Scorecards and Dashboards are often about the flash. No I am not talking about the kind that a certain fruit slinger despises. I am talking about the bars, lines and stop signs that many executives like to stare at with the morning cup of coffee or during a board meeting. R2 makes it light-years simpler to add three new visualization components. The Sparkline, an in row graph that shows a simple high-level trend line and looks a bit like a fuse. The Data Bar, a single in cell bar graph comparable to all other rows of data creating a horizontal bar graph of sorts in the Tablix region. Finally, the Indicator, made up of various sets of stoplights, stars, colored arrows and other visualizations that are then set based on ranges in the row of data.
This is by far one of my favorite features in Reporting Services 2008 R2. The Map report object is a multi-layered report control that allows for multiple datasets to be place atop a map. When first designing the map a wizard prompts to design the first layer. Here you can select from built in maps of the USA and the 50 States, you can import you own ESRI compliant Shapefiles (*.shp), or you can go right to the database to query your own spatial data from SQL Server. Once you have finished you selections in the wizard you can begin to add additional layers through the Map’s Map Layer Dialog Box and add other Map Gallery Items, Shapefiles, or spatial queries. You can create thematic maps to show colors based on polygons like states of counties. You can use spatial points to create bubble maps and various other map visualizations. Want an even more rich experience? You can even add a Tile Layer so that you can overlay data on a Bing Map. SQL Server includes access to Bing Maps for no additional cost in R2 making for a very nice addition.
Say you built a sweet performance dashboard and now you have other report writers asking for a copy of the RDL. Now you can break your report down to the next level above Shared Datasets, Report Parts. Report Parts can be deployed from Report Designer/Report Builder 3.0 to the Reporting Services Server and can then be consumed by anyone using Report Builder 3.0 in their own report. There is even a bit of versioning that can be done so that you don’t necessarily overwrite but instead allow others to choose when they want to use the latest version.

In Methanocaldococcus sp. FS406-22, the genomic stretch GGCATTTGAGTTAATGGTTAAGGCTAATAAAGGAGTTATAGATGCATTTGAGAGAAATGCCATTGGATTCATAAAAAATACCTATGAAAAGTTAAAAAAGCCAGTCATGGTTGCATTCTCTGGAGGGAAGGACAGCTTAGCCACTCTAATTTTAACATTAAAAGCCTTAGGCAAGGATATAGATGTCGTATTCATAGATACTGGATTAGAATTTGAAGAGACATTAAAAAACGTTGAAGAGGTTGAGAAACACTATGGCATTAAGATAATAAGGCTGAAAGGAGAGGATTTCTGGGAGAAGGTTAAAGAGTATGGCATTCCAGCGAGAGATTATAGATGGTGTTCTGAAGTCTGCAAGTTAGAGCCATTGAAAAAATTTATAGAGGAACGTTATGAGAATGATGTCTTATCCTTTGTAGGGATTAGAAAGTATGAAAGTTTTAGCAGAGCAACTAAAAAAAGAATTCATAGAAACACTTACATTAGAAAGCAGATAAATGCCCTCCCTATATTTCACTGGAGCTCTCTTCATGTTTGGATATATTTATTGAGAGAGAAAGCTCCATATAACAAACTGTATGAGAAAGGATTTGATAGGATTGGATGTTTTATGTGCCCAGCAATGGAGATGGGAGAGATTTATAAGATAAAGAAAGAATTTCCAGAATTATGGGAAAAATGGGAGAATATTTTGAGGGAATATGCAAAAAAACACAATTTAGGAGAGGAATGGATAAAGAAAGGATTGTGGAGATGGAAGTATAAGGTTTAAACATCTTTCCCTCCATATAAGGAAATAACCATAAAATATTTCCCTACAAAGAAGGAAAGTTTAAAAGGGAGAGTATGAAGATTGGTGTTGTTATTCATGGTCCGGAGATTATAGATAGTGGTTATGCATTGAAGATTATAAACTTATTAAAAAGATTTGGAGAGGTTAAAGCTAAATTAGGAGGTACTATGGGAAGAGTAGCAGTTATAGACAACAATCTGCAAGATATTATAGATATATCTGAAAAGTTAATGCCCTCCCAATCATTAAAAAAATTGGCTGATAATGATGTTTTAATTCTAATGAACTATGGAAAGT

Report Builder 3.0
To truly empower the business with Business Intelligence much more than a bunch of charts and maps are needed. This is where Report Builder 3.0 comes in. As the name says this is the third release of the Report Builder application, an end user report design tool. Report Builder 1.0 was introduced as a Click-Once tool that allowed for some basic report authoring using a Report Model data source. Then in 2008 we saw a beefed up much more mature Report Builder 2.0. This tool allowed for almost all of the development features available in designer in a slimmed down Click-Once or Standalone version. R2 introduces the next iteration and when run from the Report Server actually has a few features that even make it more desirable to work with than Report Designer (BIDS). First is the ability to consume report parts. You can search for these through a number of methods including name and creator. By far the nicest separation from Report Designer is the Edit Session feature. This feature caches the report data on the server allowing changes to the design of the report not to require re-querying of the data (limited to 7200 seconds and 5 sessions).
All together all of these features bring Reporting Services to the next level of Business Intelligence. Of all of the features the biggest take away is that as much effort that is being put in to continue to improve and enhance even more is being put in to help the Self-Service Business Intelligence quest. Developers, DBA’s and Analysts the like can all benefit from the features and enhancements.